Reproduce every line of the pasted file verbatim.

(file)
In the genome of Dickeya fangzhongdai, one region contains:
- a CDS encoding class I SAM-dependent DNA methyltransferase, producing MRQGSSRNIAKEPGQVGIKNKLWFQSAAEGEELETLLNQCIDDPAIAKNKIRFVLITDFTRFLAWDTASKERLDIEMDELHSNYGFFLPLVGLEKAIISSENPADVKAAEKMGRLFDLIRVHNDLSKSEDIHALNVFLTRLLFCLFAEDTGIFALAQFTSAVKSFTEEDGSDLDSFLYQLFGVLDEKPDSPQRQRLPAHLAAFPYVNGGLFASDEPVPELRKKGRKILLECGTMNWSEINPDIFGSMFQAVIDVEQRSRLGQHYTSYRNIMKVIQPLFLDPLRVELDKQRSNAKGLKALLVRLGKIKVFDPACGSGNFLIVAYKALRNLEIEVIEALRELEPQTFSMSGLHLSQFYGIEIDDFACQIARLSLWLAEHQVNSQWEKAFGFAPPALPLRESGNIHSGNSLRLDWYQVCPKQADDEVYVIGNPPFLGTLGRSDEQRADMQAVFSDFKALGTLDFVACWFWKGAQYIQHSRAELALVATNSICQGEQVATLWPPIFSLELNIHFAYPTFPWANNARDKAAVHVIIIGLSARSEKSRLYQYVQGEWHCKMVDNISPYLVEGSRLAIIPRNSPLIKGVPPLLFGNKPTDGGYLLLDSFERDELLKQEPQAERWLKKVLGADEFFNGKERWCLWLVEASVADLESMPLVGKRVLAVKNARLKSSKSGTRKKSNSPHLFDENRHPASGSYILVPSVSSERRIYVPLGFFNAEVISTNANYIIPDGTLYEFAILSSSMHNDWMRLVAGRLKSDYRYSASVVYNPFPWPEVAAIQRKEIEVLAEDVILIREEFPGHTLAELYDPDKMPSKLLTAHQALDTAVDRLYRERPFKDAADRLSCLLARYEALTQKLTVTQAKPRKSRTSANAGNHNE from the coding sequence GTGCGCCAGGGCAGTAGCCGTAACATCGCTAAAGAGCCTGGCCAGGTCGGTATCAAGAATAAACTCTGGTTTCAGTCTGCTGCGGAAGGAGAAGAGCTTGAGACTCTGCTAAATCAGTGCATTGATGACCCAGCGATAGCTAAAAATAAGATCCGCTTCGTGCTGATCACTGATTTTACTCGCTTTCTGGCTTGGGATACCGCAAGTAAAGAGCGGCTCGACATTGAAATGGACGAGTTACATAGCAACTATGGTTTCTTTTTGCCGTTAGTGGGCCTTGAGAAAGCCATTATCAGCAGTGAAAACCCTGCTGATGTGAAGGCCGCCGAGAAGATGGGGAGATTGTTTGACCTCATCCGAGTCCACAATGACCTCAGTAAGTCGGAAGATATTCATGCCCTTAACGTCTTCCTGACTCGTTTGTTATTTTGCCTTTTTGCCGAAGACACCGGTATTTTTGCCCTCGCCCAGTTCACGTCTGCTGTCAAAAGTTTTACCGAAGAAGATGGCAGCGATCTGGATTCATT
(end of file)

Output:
In the genome of Dickeya fangzhongdai, one region contains:
- a CDS encoding class I SAM-dependent DNA methyltransferase, producing MRQGSSRNIAKEPGQVGIKNKLWFQSAAEGEELETLLNQCIDDPAIAKNKIRFVLITDFTRFLAWDTASKERLDIEMDELHSNYGFFLPLVGLEKAIISSENPADVKAAEKMGRLFDLIRVHNDLSKSEDIHALNVFLTRLLFCLFAEDTGIFALAQFTSAVKSFTEEDGSDLDSFLYQLFGVLDEKPDSPQRQRLPAHLAAFPYVNGGLFASDEPVPELRKKGRKILLECGTMNWSEINPDIFGSMFQAVIDVEQRSRLGQHYTSYRNIMKVIQPLFLDPLRVELDKQRSNAKGLKALLVRLGKIKVFDPACGSGNFLIVAYKALRNLEIEVIEALRELEPQTFSMSGLHLSQFYGIEIDDFACQIARLSLWLAEHQVNSQWEKAFGFAPPALPLRESGNIHSGNSLRLDWYQVCPKQADDEVYVIGNPPFLGTLGRSDEQRADMQAVFSDFKALGTLDFVACWFWKGAQYIQHSRAELALVATNSICQGEQVATLWPPIFSLELNIHFAYPTFPWANNARDKAAVHVIIIGLSARSEKSRLYQYVQGEWHCKMVDNISPYLVEGSRLAIIPRNSPLIKGVPPLLFGNKPTDGGYLLLDSFERDELLKQEPQAERWLKKVLGADEFFNGKERWCLWLVEASVADLESMPLVGKRVLAVKNARLKSSKSGTRKKSNSPHLFDENRHPASGSYILVPSVSSERRIYVPLGFFNAEVISTNANYIIPDGTLYEFAILSSSMHNDWMRLVAGRLKSDYRYSASVVYNPFPWPEVAAIQRKEIEVLAEDVILIREEFPGHTLAELYDPDKMPSKLLTAHQALDTAVDRLYRERPFKDAADRLSCLLARYEALTQKLTVTQAKPRKSRTSANAGNHNE from the coding sequence GTGCGCCAGGGCAGTAGCCGTAACATCGCTAAAGAGCCTGGCCAGGTCGGTATCAAGAATAAACTCTGGTTTCAGTCTGCTGCGGAAGGAGAAGAGCTTGAGACTCTGCTAAATCAGTGCATTGATGACCCAGCGATAGCTAAAAATAAGATCCGCTTCGTGCTGATCACTGATTTTACTCGCTTTCTGGCTTGGGATACCGCAAGTAAAGAGCGGCTCGACATTGAAATGGACGAGTTACATAGCAACTATGGTTTCTTTTTGCCGTTAGTGGGCCTTGAGAAAGCCATTATCAGCAGTGAAAACCCTGCTGATGTGAAGGCCGCCGAGAAGATGGGGAGATTGTTTGACCTCATCCGAGTCCACAATGACCTCAGTAAGTCGGAAGATATTCATGCCCTTAACGTCTTCCTGACTCGTTTGTTATTTTGCCTTTTTGCCGAAGACACCGGTATTTTTGCCCTCGCCCAGTTCACGTCTGCTGTCAAAAGTTTTACCGAAGAAGATGGCAGCGATCTGGATTCATT